5. Icon Selection

As your potential customers browse a nearly endless list of apps, your visual icon is the first impression they’ll have of yours. Make it count!
Aside from making your icon stand out, it is important to note that both app stores have different sizing requirements, so don’t simply go with the one size fits all approach, tailor your icons as required.

6. Listing Locally

Very rarely does “one-size-fits-all” in any market, and the same can be said for APO. Remember that of those of us in the English-speaking world, 72% prefer to use their native language when shopping, even if they’re fluent in English. This is a massive benefit for app developers who are able to tap into this market by catering to the unique preferences of its customer segments.
Put simply, if your audience goes beyond the English-speaking world, consider adapting your brand communication and language to the wants and needs of each audience segment.
Is this day and age there are a plethora of solutions for low-cost translation or localisation services that can translate your app’s title, keywords, description, and screenshots to the languages of your largest segments.
Both the iTunes App Store and the Google Play Store allow you to localise your listing to make both discoverability and readability easier for customers in different countries. By doing so, you can increase both adoption and conversion, as more customers find your app using keywords in their language and as more customer download it after seeing a welcoming product page in their language. Together, these two effects can add up to as much as a 767% increase in downloads.

7.  Video’s and Screenshots

Having screenshots in your description may not have a direct effect on search rankings, but they do drive downloads. Images convey more about what your app is all about and they also bring your descriptive text to life, allowing potential customers to visualise using your app before they make the download.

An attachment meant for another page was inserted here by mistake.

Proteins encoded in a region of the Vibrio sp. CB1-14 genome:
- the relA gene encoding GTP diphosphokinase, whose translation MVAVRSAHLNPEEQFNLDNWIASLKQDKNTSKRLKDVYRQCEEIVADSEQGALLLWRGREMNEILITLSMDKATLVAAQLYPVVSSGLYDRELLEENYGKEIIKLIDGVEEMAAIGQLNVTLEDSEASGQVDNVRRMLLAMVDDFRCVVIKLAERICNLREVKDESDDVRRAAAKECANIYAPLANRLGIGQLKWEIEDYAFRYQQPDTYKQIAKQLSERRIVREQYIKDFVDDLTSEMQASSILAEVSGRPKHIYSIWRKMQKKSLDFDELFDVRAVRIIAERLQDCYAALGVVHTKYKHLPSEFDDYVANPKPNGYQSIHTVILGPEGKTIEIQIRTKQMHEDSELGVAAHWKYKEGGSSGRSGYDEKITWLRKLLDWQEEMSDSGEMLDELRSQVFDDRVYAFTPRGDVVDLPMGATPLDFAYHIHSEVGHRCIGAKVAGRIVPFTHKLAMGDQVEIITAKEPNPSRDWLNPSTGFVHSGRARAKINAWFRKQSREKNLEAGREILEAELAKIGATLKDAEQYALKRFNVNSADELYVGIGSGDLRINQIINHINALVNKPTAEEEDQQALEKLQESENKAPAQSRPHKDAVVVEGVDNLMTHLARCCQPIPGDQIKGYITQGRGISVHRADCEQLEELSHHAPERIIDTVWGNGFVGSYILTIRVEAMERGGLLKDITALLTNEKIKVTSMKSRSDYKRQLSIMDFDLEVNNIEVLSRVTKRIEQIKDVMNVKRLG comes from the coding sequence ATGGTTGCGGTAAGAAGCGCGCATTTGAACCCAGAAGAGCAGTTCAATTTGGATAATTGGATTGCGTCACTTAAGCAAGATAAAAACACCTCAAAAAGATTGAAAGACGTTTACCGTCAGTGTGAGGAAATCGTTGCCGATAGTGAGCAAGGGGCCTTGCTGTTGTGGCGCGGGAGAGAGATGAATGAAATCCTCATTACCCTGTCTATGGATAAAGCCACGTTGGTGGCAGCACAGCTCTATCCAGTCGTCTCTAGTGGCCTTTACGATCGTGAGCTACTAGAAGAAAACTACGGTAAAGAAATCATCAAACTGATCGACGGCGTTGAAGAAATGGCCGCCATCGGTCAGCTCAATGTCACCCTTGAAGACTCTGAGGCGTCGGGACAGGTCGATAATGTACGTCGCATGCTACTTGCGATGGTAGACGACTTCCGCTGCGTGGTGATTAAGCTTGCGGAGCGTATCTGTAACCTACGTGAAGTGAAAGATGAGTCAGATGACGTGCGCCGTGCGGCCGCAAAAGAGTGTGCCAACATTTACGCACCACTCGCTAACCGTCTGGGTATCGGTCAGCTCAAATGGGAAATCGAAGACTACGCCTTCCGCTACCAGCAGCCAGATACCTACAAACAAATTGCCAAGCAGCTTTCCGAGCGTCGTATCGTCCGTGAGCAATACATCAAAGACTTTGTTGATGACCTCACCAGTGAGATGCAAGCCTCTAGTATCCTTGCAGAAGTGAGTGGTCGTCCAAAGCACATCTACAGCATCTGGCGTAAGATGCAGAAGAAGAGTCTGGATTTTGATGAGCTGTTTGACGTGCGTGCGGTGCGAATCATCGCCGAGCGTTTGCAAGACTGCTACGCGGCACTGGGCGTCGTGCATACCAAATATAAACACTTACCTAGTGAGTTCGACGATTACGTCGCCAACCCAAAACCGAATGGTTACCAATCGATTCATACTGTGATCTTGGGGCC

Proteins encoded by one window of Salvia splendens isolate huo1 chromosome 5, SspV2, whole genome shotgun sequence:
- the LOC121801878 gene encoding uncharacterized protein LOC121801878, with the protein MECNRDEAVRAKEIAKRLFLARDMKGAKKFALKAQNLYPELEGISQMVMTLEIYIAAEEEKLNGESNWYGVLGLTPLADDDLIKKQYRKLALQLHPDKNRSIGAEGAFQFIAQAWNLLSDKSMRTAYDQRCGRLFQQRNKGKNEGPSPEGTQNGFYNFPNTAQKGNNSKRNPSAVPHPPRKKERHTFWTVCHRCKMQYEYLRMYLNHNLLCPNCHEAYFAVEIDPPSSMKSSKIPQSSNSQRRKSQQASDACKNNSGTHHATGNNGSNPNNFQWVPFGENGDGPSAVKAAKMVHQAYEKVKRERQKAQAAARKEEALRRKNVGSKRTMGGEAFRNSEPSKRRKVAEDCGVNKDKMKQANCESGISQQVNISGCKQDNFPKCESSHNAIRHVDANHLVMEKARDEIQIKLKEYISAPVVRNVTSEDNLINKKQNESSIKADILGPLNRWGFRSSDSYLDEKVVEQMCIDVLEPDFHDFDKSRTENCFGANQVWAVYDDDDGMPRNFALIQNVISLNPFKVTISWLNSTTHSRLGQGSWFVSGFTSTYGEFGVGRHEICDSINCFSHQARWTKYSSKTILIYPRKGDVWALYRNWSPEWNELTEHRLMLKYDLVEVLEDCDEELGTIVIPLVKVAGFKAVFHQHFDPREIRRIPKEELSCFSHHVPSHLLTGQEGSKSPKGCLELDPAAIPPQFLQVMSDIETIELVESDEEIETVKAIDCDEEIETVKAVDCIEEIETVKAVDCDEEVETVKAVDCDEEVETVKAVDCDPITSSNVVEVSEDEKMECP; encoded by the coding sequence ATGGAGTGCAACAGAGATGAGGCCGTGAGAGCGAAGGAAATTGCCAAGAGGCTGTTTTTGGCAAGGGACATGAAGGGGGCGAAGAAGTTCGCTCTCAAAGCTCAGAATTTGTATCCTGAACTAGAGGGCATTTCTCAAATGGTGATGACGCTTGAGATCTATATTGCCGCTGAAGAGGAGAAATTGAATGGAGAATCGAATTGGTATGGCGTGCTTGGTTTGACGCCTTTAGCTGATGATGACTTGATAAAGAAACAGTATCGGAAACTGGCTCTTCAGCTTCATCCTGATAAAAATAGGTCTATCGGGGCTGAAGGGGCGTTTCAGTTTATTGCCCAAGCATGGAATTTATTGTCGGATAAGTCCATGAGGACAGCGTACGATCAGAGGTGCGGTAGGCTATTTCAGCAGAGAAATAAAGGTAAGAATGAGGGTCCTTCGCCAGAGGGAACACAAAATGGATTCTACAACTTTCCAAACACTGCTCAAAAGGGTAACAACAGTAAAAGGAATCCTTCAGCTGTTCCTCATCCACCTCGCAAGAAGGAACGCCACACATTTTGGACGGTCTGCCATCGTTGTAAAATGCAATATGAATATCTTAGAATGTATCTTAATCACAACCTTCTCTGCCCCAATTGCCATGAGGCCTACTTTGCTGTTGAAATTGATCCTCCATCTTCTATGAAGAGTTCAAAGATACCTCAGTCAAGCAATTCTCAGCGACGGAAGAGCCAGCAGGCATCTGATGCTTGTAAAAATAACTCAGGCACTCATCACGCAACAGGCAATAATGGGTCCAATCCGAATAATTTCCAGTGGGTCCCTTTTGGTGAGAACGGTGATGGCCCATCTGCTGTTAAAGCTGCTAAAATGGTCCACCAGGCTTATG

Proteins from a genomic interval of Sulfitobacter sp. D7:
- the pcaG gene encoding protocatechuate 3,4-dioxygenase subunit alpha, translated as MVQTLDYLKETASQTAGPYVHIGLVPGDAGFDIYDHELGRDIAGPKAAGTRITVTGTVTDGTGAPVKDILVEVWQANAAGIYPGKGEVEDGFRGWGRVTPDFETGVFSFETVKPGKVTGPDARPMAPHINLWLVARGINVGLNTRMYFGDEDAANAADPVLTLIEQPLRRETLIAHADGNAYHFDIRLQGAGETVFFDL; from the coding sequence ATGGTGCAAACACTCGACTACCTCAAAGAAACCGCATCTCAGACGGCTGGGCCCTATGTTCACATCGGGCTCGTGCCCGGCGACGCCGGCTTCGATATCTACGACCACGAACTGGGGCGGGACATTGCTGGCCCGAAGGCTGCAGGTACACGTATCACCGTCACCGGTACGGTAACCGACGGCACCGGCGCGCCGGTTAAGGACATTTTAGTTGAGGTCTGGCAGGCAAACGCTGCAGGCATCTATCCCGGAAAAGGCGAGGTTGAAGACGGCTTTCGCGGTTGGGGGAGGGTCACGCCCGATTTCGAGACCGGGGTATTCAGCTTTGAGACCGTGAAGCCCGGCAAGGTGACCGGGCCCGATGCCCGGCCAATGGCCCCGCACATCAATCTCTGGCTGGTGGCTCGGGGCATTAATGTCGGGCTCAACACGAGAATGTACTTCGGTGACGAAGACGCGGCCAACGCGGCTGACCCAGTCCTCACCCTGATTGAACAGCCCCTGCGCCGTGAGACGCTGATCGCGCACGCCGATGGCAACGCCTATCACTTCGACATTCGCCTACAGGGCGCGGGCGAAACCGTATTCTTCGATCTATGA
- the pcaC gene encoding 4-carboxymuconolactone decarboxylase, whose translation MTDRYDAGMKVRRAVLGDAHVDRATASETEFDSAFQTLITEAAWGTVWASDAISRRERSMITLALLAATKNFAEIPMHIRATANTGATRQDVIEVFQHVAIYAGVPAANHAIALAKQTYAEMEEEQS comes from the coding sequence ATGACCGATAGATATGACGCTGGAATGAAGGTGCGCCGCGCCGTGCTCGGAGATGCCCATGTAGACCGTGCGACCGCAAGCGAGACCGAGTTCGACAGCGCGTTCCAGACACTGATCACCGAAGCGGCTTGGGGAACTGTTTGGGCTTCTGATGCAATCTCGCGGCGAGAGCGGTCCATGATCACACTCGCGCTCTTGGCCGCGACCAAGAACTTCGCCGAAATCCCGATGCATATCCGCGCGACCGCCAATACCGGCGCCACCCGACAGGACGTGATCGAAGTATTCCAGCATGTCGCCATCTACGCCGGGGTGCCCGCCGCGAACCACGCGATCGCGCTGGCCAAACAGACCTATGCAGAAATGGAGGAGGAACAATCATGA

While you can upload up to five screenshots for an iOS app and up to eight for an Android app, only your first 2–3 screenshots will show in the gallery on page load, so once again make them count! Take special care in ensuring that these screenshots speak to your biggest customer benefits and are strong enough to convince the reader to browse your additional screenshots or download it.

For your first 3 slides, focus all your attention on your app’s most pivotal features, latest updates, and the pages on which your customers will spend most of their time.

The final word

At the end of the day, it’s important to remember that on-page optimisation is just one tool in your mobile marketing kit. Some other considerations that will help you increase your customer base are listed below.

-App indexing

App indexing allows you to drive downloads and app store traffic directly from a search engine results page. App indexing has quickly shaken up the world of search, with 40% of searches now returning app indexed results.

-Update Update Update

Mobile customers are looking for apps that are constantly improving, with regular updates based on customer feedback. Apps that are frequently updated are seen, by both the app store and the customer, to be of a higher value and more customer-centric. Consequently, app updates highly correspond to better reviews as each new and improved version of the app should naturally receive higher ratings than the version before.

-Encourage Ratings and Feedbacks

It is as simple as the title suggests, always encourage feedback and where warranted, listen, dissect and act! The apps with the highest rating counts are those that keep their customers engaged and proactively solicit customer feedback to shape their product roadmap and future updates.

For more information visit Nick Thorn Design